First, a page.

Arduino Forum

Using Arduino => General Electronics => Topic started by: jerseyguy1996 on Dec 29, 2012, 06:37 pm

Title: PCB Routing Tips?
Post by: jerseyguy1996 on Dec 29, 2012, 06:37 pm
Well after much moving and re-jiggering of components, followed by vast amounts of wailing and gnashing of teeth, this is as good as I could get things in terms of a rats nest.  Is this normal or is there some trick to getting things to magically line up?

(http://farm9.staticflickr.com/8495/8322706616_1dbceb809f_b.jpg) (http://www.flickr.com/photos/8446055@N05/8322706616/)
GPS_LOGGER (http://www.flickr.com/photos/8446055@N05/8322706616/) by jg1996business (http://www.flickr.com/people/8446055@N05/), on Flickr

This is what it looks like after running the auto-router on it:

(http://farm9.staticflickr.com/8492/8321647891_1bf153c91e_b.jpg) (http://www.flickr.com/photos/8446055@N05/8321647891/)
GPS_LOGGER_AUTO_ROUTE (http://www.flickr.com/photos/8446055@N05/8321647891/) by jg1996business (http://www.flickr.com/people/8446055@N05/), on Flickr

Is it too ugly to work?
Title: Re: PCB Routing Tips?
Post by: JoshD on Dec 29, 2012, 07:52 pm
At the top of the IC on the left side there's some really fine lines that look like nets that didn't get routed.  It's a good start though!
Title: Re: PCB Routing Tips?
Post by: oric_dan on Dec 29, 2012, 07:53 pm
They always look ugly, with more than a couple of traces. However, you should look
at the top and bottom trace layers separately to get a better idea of how the layout
went. Also, the most obvious problem with auto-routing, the way you did it, is that
the power and ground traces are not nice and fat [ie, 30-50 mils], like they should
normally be to handle non-trivial currents.
Title: Re: PCB Routing Tips?
Post by: jerseyguy1996 on Dec 29, 2012, 07:59 pm

They always look ugly, with more than a couple of traces. However, you should look
at the top and bottom trace layers separately to get a better idea of how the layout
went. Also, the most obvious problem with auto-routing, the way you did it, is that
the power and ground traces are not nice and fat [ie, 30-50 mils], like they should
normally be to handle non-trivial currents.


So I should change the width to 50 mil and then click on each power and gnd trace?  Is there a quick way to change them all at one time?
Title: Re: PCB Routing Tips?
Post by: jerseyguy1996 on Dec 29, 2012, 08:00 pm

At the top of the IC on the left side there's some really fine lines that look like nets that didn't get routed.  It's a good start though!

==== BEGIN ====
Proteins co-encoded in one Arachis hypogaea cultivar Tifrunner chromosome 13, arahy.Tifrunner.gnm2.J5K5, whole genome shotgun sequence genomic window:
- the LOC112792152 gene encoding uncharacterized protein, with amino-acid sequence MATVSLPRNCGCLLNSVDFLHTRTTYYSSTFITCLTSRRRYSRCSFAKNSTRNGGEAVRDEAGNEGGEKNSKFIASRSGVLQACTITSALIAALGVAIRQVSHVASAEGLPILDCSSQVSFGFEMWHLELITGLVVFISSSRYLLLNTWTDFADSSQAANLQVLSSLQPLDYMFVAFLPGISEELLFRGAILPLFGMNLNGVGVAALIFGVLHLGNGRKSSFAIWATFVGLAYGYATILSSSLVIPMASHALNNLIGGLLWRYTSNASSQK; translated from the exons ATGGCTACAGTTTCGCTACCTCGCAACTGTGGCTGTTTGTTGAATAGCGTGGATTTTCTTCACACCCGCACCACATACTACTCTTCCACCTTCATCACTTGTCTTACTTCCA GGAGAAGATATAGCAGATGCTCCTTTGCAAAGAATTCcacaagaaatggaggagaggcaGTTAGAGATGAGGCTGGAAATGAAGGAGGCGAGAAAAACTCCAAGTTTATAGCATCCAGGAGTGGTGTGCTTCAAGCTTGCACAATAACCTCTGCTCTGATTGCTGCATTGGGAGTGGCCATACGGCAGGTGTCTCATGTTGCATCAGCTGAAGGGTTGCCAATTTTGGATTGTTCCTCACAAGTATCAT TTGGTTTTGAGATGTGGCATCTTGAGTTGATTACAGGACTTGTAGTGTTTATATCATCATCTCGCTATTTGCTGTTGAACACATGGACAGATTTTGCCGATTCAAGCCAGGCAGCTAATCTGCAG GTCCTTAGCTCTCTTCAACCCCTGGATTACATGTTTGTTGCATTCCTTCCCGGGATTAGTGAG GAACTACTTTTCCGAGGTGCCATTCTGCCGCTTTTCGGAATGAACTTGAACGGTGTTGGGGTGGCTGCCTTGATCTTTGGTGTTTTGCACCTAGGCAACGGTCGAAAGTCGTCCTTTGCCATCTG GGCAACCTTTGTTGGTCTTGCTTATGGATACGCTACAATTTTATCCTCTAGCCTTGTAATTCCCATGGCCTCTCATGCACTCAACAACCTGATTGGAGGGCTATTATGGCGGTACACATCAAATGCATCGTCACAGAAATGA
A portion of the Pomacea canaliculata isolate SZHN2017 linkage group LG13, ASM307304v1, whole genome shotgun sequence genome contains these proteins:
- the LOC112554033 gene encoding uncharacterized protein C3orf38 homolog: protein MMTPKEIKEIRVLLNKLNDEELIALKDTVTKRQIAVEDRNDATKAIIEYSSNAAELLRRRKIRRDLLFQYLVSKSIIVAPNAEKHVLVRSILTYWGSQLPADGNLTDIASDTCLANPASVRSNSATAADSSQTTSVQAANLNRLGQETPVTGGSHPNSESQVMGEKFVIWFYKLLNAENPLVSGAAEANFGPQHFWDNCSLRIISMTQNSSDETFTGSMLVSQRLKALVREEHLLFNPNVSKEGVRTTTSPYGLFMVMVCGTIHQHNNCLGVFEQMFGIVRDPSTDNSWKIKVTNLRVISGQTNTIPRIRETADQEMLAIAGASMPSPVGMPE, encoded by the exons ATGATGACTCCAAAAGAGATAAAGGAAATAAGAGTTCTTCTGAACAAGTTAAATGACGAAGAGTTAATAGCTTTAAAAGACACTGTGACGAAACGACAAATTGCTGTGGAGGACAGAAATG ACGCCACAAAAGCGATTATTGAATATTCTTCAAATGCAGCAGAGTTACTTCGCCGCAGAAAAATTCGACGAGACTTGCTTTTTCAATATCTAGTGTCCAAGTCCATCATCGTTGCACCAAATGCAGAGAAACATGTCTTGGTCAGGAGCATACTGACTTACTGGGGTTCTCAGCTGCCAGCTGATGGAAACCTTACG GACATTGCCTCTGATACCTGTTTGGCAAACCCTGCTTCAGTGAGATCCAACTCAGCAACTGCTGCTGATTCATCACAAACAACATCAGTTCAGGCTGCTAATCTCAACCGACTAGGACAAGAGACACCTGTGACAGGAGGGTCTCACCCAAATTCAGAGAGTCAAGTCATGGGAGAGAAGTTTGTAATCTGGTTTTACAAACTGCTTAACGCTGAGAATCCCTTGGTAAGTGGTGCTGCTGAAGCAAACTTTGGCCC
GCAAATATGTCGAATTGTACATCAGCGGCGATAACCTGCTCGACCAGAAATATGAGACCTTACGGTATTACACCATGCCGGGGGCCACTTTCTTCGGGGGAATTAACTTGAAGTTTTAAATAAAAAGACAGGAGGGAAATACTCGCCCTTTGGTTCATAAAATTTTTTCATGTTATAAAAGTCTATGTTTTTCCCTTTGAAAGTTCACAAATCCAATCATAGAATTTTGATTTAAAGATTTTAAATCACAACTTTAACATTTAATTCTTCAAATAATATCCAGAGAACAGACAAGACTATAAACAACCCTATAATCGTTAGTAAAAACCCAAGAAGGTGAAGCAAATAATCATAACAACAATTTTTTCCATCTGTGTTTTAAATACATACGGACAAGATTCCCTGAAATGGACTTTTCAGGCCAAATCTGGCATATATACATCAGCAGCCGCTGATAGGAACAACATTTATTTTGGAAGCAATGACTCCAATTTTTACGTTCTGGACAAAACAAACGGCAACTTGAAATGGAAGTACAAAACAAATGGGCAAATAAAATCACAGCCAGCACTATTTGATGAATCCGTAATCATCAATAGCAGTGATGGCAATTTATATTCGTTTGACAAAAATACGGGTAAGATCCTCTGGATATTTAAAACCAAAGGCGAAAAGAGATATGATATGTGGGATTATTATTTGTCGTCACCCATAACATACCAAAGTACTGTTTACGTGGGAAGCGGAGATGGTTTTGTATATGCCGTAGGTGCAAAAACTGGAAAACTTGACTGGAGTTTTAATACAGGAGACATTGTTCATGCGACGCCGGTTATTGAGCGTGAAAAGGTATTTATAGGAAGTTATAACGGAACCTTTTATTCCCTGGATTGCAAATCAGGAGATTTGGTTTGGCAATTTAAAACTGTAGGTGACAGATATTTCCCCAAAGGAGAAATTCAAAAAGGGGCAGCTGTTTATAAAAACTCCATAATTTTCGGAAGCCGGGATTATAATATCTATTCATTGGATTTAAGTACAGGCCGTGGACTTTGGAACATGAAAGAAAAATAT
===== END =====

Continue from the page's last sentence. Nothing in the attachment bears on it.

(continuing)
Ya there is a couple that didn't get routed that I will have to do by hand.  I'm just wondering if the liberal use of vias to make things happen is a bad sign regarding my component placement.
Title: Re: PCB Routing Tips?
Post by: oric_dan on Dec 29, 2012, 08:50 pm
Quote
So I should change the width to 50 mil and then click on each power and gnd trace?  Is there a quick way to change them all at one time?

It depends on your particular CAD program. I never use auto-routing myself, so I cannot tell
you. Auto-routing always creates zillions of vias, like it did on your board. You can make the
layout cleaner and reduce the #of vias by moving and rotating the components, but that takes
practice in visualization, which comes more from manual routing than using auto-routing all
the time. It's clearly a multi-dimensional visualization problem.
Title: Re: PCB Routing Tips?
Post by: bratan on Dec 29, 2012, 08:54 pm
Just like you I also just started to learn routing on PCB.  They way I found best for myself is to use auto-route and then go by hand over power traces and make them from 16 to 24 mils.  I would just I think 50 is overkill, take a look at official Aruduino board, I didn't see any bigger than 34.
Title: Re: PCB Routing Tips?
Post by: oric_dan on Dec 29, 2012, 08:58 pm
Yeah, 50 mils is probably overkill for most power and ground traces going to single
chips, but I use it a lot for main busses connecting many pads at the same time, eg
o-o-o-o-o-o-o-o
Title: Re: PCB Routing Tips?
Post by: jerseyguy1996 on Dec 29, 2012, 11:10 pm
What would we consider to be non-trivial current as it relates to a .008 wide trace?  You can assume I am using the standard board associated with this service:

http://imall.iteadstudio.com/open-pcb/pcb-prototyping/im120418001.html
Title: Re: PCB Routing Tips?
Post by: oric_dan on Dec 29, 2012, 11:19 pm
.008 is a teensy trace, barely visible under the solder mask. Not good for a power/ground
traces. Most "signal" traces are 12 mils or so, although .008 is probably common nowadays
with smt parts, and power/ground traces somewhat larger. I recently bought a shield that
uses approx .008 traces, and I hate the darn thing. But then, I like to be able to "fix"
broken boards, and modify the circuitry for my own purposes.
Title: Re: PCB Routing Tips?
Post by: winner10920 on Dec 30, 2012, 08:09 pm
My tip would be if you had the time to manually route the whole thing, on my projects I always do that and make every trace basically as big as possible (within reason) , also paying attention to special or sensitive traces or routing noiser ones elsewhere, I actually usually place components not where the ratsnest is easy but where. Its best for electrical reasons, with enough time you can figure out a way to make the most complex ratsnest work, trust me I've done a few where it looks so complex it just increases the cool factor 10x because its less random looking and look very fresh
Title: Re: PCB Routing Tips?
Post by: rvasque on Dec 30, 2012, 09:42 pm
Hmmm I thought connecting traces diagonally to a pad is "bad design practice"... but Eagle's auto-router seems to be doing it.

This is just a small simple board... do it manually.